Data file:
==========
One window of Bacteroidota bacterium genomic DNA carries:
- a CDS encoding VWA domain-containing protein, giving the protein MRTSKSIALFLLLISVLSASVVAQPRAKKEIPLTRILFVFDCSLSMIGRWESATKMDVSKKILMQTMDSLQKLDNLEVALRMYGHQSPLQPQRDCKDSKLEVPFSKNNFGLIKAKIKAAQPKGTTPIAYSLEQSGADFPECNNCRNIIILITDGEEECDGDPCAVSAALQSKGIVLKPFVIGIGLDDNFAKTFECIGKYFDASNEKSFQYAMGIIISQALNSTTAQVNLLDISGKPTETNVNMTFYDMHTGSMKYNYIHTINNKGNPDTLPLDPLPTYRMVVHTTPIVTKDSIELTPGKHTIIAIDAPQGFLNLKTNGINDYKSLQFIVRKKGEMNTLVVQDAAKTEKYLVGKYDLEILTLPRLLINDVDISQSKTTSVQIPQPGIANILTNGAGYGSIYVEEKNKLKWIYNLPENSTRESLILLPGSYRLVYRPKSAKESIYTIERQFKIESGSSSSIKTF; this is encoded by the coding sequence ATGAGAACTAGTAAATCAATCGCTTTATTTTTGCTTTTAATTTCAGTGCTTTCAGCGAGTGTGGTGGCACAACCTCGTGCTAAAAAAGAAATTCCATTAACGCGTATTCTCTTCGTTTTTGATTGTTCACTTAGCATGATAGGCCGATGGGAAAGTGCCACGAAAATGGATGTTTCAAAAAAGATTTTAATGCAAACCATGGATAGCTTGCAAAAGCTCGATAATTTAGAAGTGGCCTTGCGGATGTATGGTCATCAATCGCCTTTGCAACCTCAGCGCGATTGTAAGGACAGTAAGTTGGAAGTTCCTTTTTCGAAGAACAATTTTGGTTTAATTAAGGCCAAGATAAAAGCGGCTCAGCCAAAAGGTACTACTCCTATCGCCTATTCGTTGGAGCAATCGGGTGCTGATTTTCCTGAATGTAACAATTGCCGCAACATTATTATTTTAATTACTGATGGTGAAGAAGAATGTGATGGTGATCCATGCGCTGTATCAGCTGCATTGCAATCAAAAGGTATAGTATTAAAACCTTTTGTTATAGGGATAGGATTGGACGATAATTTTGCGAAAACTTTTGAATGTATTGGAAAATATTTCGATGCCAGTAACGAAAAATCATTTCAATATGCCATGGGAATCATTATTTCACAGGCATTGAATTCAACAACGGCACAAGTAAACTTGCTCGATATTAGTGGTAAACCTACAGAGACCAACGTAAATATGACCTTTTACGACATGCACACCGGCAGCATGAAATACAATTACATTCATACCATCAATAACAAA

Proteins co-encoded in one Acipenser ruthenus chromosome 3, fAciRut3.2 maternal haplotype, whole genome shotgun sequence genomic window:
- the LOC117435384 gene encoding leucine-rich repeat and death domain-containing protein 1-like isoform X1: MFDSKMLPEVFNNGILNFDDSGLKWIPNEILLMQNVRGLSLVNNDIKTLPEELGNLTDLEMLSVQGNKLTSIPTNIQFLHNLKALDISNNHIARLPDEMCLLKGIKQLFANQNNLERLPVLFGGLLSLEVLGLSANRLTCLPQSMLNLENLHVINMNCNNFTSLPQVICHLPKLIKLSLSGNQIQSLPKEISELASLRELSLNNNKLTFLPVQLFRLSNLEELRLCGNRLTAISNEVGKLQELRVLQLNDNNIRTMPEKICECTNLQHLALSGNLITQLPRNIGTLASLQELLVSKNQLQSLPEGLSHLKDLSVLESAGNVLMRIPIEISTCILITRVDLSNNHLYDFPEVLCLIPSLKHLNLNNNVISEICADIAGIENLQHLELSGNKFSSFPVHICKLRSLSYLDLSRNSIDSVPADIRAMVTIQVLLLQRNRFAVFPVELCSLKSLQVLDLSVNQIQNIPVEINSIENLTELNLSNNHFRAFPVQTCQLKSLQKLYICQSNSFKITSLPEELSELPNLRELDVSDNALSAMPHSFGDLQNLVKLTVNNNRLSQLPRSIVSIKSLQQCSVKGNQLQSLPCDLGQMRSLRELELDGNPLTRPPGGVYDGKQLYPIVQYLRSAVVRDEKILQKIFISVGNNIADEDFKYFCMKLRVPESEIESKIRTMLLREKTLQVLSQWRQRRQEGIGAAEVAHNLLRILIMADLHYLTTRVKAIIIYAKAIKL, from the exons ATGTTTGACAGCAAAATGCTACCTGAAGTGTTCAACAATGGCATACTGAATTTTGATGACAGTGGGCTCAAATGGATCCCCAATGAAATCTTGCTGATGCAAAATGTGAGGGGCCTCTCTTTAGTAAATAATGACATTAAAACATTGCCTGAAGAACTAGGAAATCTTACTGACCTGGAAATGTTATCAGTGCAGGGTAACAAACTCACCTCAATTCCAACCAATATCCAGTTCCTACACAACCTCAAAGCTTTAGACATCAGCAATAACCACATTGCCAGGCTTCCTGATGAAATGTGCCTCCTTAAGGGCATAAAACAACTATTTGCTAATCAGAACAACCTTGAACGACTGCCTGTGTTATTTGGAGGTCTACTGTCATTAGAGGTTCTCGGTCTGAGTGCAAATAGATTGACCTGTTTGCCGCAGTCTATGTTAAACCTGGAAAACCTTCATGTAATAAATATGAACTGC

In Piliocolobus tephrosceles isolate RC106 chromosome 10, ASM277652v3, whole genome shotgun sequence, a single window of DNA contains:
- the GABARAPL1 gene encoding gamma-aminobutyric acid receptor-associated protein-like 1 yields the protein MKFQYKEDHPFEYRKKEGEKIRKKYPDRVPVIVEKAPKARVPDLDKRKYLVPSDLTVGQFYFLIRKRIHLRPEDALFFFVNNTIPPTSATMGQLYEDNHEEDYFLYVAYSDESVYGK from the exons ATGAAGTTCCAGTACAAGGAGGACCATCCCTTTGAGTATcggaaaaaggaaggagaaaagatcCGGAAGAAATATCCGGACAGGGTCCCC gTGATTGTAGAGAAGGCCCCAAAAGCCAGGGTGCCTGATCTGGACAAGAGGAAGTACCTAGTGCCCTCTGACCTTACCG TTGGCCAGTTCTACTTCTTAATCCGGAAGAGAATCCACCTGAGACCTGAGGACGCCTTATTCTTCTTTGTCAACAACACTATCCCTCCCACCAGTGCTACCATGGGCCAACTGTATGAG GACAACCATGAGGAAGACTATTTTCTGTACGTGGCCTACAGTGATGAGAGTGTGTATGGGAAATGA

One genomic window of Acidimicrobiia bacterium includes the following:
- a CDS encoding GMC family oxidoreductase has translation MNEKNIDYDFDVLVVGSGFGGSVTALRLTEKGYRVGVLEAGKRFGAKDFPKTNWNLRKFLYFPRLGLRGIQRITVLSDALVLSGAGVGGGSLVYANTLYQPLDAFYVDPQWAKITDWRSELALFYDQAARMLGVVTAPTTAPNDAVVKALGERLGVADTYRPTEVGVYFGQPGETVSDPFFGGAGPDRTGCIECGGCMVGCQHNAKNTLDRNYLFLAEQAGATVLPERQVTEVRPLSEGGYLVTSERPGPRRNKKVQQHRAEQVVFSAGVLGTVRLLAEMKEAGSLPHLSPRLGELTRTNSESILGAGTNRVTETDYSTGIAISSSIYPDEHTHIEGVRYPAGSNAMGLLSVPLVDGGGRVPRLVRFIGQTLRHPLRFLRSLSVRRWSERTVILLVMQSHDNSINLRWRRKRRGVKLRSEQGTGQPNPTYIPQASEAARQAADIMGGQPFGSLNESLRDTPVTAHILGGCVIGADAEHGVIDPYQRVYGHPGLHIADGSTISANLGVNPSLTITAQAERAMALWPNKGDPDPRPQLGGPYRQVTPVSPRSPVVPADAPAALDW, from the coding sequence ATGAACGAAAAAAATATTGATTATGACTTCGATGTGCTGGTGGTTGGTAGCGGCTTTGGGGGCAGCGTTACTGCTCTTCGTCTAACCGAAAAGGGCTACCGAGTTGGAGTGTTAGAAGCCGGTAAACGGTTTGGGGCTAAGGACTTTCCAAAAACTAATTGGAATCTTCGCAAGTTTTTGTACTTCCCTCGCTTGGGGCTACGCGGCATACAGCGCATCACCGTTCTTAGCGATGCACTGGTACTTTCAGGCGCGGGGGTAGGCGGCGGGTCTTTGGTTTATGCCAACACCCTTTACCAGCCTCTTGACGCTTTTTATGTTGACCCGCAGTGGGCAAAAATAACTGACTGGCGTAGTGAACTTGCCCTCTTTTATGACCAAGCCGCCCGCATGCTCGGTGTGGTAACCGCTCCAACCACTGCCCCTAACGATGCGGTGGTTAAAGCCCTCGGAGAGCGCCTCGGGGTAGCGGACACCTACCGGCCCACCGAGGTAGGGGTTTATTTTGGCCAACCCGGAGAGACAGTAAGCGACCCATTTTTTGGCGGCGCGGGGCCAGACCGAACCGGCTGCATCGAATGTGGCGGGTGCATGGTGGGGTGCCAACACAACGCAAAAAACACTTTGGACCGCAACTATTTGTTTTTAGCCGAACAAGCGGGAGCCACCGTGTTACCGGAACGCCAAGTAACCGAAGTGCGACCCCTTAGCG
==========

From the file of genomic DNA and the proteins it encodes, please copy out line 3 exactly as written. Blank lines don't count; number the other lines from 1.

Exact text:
Proteins co-encoded in one Acipenser ruthenus chromosome 3, fAciRut3.2 maternal haplotype, whole genome shotgun sequence genomic window: